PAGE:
PubMed 9535813

Referenced in Channelpedia wiki pages of: none

Automatically associated channels: Kv1.2 , Kv1.4 , Kv1.5 , Kv2.1 , Kv3.1 , Kv4.2

Title: Thyroid hormone regulates expression of shaker-related potassium channel mRNA in rat heart.

Authors: A Abe, T Yamamoto, M Isome, M Ma, E Yaoita, K Kawasaki, I Kihara, Y Aizawa

Journal, date & volume: Biochem. Biophys. Res. Commun., 1998 Apr 7 , 245, 226-30

PubMed link:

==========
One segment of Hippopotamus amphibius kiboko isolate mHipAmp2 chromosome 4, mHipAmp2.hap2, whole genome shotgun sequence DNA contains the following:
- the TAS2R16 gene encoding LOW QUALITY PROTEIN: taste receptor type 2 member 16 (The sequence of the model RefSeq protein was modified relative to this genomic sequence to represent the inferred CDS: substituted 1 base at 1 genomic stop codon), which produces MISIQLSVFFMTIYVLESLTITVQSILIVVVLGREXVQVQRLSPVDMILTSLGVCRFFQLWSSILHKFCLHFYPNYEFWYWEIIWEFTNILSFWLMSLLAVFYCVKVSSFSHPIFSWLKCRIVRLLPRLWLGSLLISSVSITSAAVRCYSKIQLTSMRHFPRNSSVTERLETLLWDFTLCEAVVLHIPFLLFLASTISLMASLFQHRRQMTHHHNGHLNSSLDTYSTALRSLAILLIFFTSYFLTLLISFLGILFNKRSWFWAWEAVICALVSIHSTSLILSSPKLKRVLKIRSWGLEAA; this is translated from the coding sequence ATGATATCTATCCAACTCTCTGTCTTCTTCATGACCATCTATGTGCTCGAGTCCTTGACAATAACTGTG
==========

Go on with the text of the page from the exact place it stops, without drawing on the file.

Effects of thyroid hormones on cardiac function or rhythm have been known; however, the mechanism is still unclear. In the present study examined were effects of triiodethyronine (T3) on voltage-gated potassium channel gene expression in rat heart since the potassium channels were presumed to modulate cardiac functions. The mRNA expression of five voltage-gated potassium channel gene alpha subunits (Kv1.2, Kv1.4, Kv1.5, Kv2.1, and Kv4.2) in heart was examined by ribonuclease protection assay in rats which were treated with T3 or propylthyouracil (PTU). All these genes except Kv1.4 mRNA were apparently expressed in the normal rat heart ventricle. Kv1.2 mRNA expression in ventricle was markedly suppressed by T3-treatment and enhanced by PTU-treatment. Interestingly, upregulation of Kv1.4 mRNA expression and downregulation of Kv1.5 mRNA expression were concomitantly induced in the ventricle by the PTU-treatment. In addition, the downregulation of the ventricular Kv1.5 mRNA expression induced by PTU was restored by T3 replacement. No changes of Kv2.1 and Kv4.2 mRNA expression were observed in the ventricles by the T3- or PTU-treatment. In heart atrium the same findings were observed. Kv1.4 mRNA expression, which was detectable in control rat atrium, also decreased significantly by T3-treatment. In contrast, no changes of Kv1.2, Kv1.4, and Kv1.5 mRNA expression in rat brains were induced by T3-treatment. These findings suggest that thyroid hormone specifically influences mRNA expression of Shaker-related potassium channel genes in rat hearts through a common T3 receptor-mediated regulation at a transcriptional level.